FRASER v. CANADA (ATTORNEY GENERAL), 2020 SCC 28

Full-time pension payments (under Royal Canadian Mounted Police (RCMP) pension plan) for those involved in the employment-share scheme have an unfair effect on women, according to s. 15(1) of the Canadian Charter.

Three former female members of the RCMP (respondent) were the plaintiffs, who had taken maternity leave in the year 1990s. After that as they came back to work, they found it almost impossible and difficult to balance their childcare duties with employment. The respondent was not allowing them to work part-time. In the year 1997, the respondent implemented a work-sharing scheme allowing two or three employees of the RESPONDENT to share the role and obligations of one full-time job for a short or defined amount of time at a reduced salary. For respondent workers, the job-sharing scheme introduced more versatility as it provided an option of taking leave without pay. Mostly Women with kids were the ones who entered the plan.

Employees of the respondent use to pay into pension plan and they use to get pension when they retired. Full time employees were allowed to buy back pension credit if they were suspended from duty or if they took unpaid leaves. But the employees who were taking the benefit of the job sharing scheme were not allowed to buy back pension credit. The plaintiffs were of the view that their full-time position-sharing services should be provided under the buy-back terms of the respondent’s pension scheme, allowing full-time workers absent from jobs or with unpaid leaves to buy back any or a part of those spans.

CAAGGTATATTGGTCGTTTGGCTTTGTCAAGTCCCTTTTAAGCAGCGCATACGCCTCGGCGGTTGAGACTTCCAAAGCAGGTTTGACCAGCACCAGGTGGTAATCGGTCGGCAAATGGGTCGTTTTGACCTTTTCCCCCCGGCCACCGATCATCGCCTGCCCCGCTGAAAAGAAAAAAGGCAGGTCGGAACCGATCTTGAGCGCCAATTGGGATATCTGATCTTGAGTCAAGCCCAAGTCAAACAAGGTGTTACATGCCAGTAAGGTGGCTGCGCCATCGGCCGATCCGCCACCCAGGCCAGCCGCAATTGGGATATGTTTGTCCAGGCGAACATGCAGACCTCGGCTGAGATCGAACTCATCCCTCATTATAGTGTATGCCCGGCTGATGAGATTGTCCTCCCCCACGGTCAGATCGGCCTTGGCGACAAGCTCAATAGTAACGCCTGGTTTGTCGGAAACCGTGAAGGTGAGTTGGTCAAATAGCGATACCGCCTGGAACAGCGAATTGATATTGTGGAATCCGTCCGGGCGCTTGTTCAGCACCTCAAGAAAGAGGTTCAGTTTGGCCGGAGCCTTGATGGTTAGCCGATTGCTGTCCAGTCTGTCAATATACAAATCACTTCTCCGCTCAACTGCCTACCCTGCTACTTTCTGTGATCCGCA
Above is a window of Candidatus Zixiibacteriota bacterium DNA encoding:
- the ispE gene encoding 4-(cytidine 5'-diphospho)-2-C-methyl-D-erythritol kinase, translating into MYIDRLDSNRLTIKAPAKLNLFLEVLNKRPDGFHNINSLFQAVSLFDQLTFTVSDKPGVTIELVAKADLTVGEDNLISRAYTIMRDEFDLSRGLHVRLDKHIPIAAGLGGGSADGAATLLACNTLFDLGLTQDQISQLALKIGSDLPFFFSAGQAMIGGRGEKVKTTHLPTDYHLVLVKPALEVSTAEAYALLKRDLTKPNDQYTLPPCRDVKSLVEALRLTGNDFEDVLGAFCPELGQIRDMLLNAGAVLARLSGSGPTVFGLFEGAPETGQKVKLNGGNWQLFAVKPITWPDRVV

The plaintiffs brought an appeal in the Federal Court alleging that, according to the pension effects on the sharing of employment have a negative effect on women and violates section15(1) of the Charter. The Federal Court and federal court of appeal both dismissed the Charter appeal of the plaintiffs. It clearly stated that the sharing of jobs was a form of part-time employment for which full-time equivalent pension credits could not be received by participants.

Matter came under the purview of Supreme Court Canada, where the Court held that the handling of the job-sharing scheme by the respondent’s pension plan coincided with the double test for prima facie violations of s. 15(1) of the Charter. The pension scheme violated the right of work-sharers for its freedom and equality. It was only because women were much more who had opted for the job sharing scheme as they had to juggle work with their childcare responsibilities. It did not matter that the buyback pension credit scheme was not specially made to discriminate against women. Its influence was what mattered. The deficiency created by the long-standing presumption that women should be responsible for childcare has been maintained.

Discrimination with adverse effects under sec 15(1) of the charter can happen where a fair statute has a considerable bad influence on a protected community. In order to obtain what the SCC calls true “substantive” equality, inequality based on adverse impacts must be covered by the Charter. There was no immediate and substantive policy issue, intent or theory established by the federal government that articulated why job-share workers could not be eligible to buy-back full-time pension services and that discrimination could therefore not be justified. The Court left the government to create a strategy to encourage buy-backs on the question of the remedy, adding that such remedial actions could have retroactive scope, both for the plaintiffs and for those who are equivalent. SCC allowed the said appealed by the plaintiffs.